The narrative that the retail industry is dying as the era of online shopping rises is pervasive these days, but the fact is, many retailers are adapting to online shoppers' demands, and some are even performing exceptionally well.

To help investors hone in on some of the best retail stocks right now, we reached out to three Motley Fool contributors for their top retail picks. They came back with Target Corporation (NYSE:TGT), Nordstrom, Inc. (NYSE:JWN), and Home Depot (NYSE:HD). Here's why.

Person paying for an item in a store.

Image source: Getty Images.

Target is back on track

Jamal Carnette, CFA (Target): Late last year, I predicted that Target would have a strong year in 2018. I haven't been disappointed and look for the 33% year-to-date return to continue.

Part of my thesis was that Target is where Walmart was a few years ago. In late 2015, Walmart stock had its largest decline in 25 years as the company noted that investments in personnel and e-commerce would dent operations, but shares have outperformed the market since. The Target story has heavy parallels. The company invested $7 billion to improve the customer experience in both the digital and storefront channels. Target's second-quarter results show that the plan is clearly working.

Although shares are no longer as cheap as they were last year, Target continues to trade at a discount to the greater market. Look for the company to continue to improve operations, specifically the digital channel, and outperform.

Back from the brink

Danny Vena (Nordstrom): With the advent of e-commerce, brick-and-mortar retail has had to up its game to remain competitive. Many mall-based merchants have become victims of changing consumer behavior as more and more shoppers choose the ease and convenience of online purchasing.

In light of some well-publicized struggles and failed attempts to take the company private, many had written off high-end department store chain Nordstrom as just another casualty in the changing retail landscape.

Imagine investors' surprise when Nordstrom reported better-than-expected results last month that caused its stock to jump 13% in a single day. The company reported revenue of $4.07 billion, up 7.2% year over year, and topping analysts' consensus estimates for $3.96 billion. Profits also shined, as diluted earnings per share of $0.95 grew 46% compared to the prior-year quarter, while also exceeding expectations of $0.84.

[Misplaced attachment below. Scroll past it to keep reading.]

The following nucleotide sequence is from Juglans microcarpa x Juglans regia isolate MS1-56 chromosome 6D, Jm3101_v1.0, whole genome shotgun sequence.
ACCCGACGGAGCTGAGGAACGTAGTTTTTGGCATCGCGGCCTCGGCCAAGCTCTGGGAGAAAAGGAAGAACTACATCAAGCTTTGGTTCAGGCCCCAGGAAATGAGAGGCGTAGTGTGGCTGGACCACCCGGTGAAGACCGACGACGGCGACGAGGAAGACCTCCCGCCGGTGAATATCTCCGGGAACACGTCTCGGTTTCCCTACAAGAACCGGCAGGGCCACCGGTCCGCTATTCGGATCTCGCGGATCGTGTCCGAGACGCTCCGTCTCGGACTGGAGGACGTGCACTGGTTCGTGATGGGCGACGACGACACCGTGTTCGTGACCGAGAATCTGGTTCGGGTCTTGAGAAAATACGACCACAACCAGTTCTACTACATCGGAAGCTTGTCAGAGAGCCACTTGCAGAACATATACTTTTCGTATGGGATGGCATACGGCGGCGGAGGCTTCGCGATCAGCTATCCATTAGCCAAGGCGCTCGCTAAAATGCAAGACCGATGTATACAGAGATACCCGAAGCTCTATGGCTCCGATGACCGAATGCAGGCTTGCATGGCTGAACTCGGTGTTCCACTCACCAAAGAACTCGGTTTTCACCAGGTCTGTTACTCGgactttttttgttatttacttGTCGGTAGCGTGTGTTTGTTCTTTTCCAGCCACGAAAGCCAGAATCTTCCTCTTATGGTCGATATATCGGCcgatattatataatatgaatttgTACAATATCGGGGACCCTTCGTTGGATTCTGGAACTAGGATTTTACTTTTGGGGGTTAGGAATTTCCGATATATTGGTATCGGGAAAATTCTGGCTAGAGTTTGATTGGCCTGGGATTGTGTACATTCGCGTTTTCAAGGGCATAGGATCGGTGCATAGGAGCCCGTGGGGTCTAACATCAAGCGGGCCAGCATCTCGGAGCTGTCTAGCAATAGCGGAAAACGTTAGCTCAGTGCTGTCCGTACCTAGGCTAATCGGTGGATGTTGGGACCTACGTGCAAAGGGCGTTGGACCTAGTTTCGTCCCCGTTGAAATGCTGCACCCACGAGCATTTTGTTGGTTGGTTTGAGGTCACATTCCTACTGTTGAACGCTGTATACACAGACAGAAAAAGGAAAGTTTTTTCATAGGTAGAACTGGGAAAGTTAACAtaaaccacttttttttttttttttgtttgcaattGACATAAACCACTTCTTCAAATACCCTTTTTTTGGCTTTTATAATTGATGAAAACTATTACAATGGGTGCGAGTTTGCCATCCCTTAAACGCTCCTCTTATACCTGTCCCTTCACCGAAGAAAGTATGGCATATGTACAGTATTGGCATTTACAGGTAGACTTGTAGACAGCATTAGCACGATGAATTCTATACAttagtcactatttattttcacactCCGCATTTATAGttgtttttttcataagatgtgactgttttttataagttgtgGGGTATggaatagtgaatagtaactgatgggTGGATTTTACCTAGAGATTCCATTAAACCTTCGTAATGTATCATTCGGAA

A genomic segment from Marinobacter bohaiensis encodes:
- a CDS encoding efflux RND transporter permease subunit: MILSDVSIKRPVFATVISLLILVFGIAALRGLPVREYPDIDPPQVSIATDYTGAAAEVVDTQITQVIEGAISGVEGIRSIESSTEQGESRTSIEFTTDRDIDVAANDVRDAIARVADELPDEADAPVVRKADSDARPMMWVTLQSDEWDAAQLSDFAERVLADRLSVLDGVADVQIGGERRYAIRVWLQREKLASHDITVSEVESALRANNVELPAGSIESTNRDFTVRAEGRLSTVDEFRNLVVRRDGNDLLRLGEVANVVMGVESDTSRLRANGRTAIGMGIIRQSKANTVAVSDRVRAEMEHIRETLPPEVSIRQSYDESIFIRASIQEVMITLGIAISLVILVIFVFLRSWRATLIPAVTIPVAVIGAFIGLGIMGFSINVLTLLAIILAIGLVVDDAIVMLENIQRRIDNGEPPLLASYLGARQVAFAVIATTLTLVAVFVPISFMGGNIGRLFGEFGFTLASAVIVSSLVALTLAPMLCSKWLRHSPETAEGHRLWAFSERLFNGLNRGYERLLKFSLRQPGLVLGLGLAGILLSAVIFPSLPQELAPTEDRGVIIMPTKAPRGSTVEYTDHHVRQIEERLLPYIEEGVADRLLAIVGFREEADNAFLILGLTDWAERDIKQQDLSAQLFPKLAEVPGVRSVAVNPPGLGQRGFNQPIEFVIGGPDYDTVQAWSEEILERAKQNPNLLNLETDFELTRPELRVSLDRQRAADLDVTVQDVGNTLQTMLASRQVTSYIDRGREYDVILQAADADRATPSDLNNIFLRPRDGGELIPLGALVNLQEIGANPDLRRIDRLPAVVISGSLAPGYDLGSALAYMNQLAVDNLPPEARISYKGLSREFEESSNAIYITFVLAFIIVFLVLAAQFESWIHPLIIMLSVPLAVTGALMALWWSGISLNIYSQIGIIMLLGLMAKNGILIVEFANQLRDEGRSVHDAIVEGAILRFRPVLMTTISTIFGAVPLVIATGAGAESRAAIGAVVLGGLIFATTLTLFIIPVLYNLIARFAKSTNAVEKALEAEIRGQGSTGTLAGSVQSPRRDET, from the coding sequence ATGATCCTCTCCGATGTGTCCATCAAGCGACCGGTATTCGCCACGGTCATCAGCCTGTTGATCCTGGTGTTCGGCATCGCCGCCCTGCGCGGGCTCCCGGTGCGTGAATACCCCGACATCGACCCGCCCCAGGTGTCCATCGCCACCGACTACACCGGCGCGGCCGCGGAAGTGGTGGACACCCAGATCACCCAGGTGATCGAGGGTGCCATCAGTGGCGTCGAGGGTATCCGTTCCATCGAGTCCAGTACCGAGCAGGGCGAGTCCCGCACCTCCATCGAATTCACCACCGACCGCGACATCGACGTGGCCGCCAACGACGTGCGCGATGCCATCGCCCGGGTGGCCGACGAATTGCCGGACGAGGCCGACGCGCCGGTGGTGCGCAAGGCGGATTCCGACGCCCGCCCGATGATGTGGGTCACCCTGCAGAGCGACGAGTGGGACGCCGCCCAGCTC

Comparable-store sales increased 4%, but the most eye-catching news from the retailer was that its e-commerce efforts continue to get traction, as online sales increased 23% year over year -- on top of 20% growth in the prior-year quarter -- and represented 34% of its second-quarter sales.

Nordstrom has been focusing on its core demographic, and that strategy is paying off, with its reward customers accounting for 58% of sales. By interacting with shoppers across both physical and online stores, its engaged customers are spending five times more, while their profitability doubles. Based on the strength of its results, Nordstrom also boosted its guidance for the year.

These results illustrate that Nordstrom's transition is gaining momentum, making it a top retail stock to buy in September.

Building on a strong foundation

Chris Neiger (Home Depot): The economy is firing on all cylinders, and America's housing market remains strong. Those two factors, along with Home Depot's commitment to building a strong business, have helped the company's share price climb nearly 74% over the past three years, outpacing the S&P 500's impressive 48% gain.

Investors have been pleased with how the company's management has focused its attention on keeping sales growing -- both in-store and online -- and the most recent quarter was no exception. Home Depot's comparable-store sales were up 8% from the year-ago quarter, total sales were up 8.4%, and earnings per share skyrocketed nearly 36%. Home Depot's CEO Craig Menear said that the company's seasonal business rebounded from the first quarter, and that the second quarter "exceed our expectations."

Indeed, after the company's strong second-quarter performance, management increased its full-year guidance to the current numbers: 5.3% growth for same-store sales, revenue growth of 7%, and for diluted earnings per share to jump 29% compared to the previous year.

It's nearly impossible for any major retailer to grow these days without an exceptional online strategy as well, and Home Depot's is already paying off. The company's second-quarter online sales were up 26% from the year-ago quarter, and the company continues to experiment with new ways to quickly get its products delivered to customers.

Adding to this retailer's investment allure is the fact that the company just announced a $6 billion share repurchase program in the recent quarter and that it pays a 2.1% dividend. As with any retail investment, investors will have to keep an eye on how well the economy is performing and how any changes many affect customers' buying habits. But Home Depot has made wise in-store and digital moves during this booming economy, and that's helped the company build a strong foundation that will benefit it for years to come.

Chris Neiger has no position in any of the stocks mentioned. Danny Vena has no position in any of the stocks mentioned. Jamal Carnette, CFA, owns shares of Target. The Motley Fool has the following options: short February 2019 $185 calls on Home Depot and long January 2020 $110 calls on Home Depot. The Motley Fool recommends Home Depot and Nordstrom. The Motley Fool has a disclosure policy.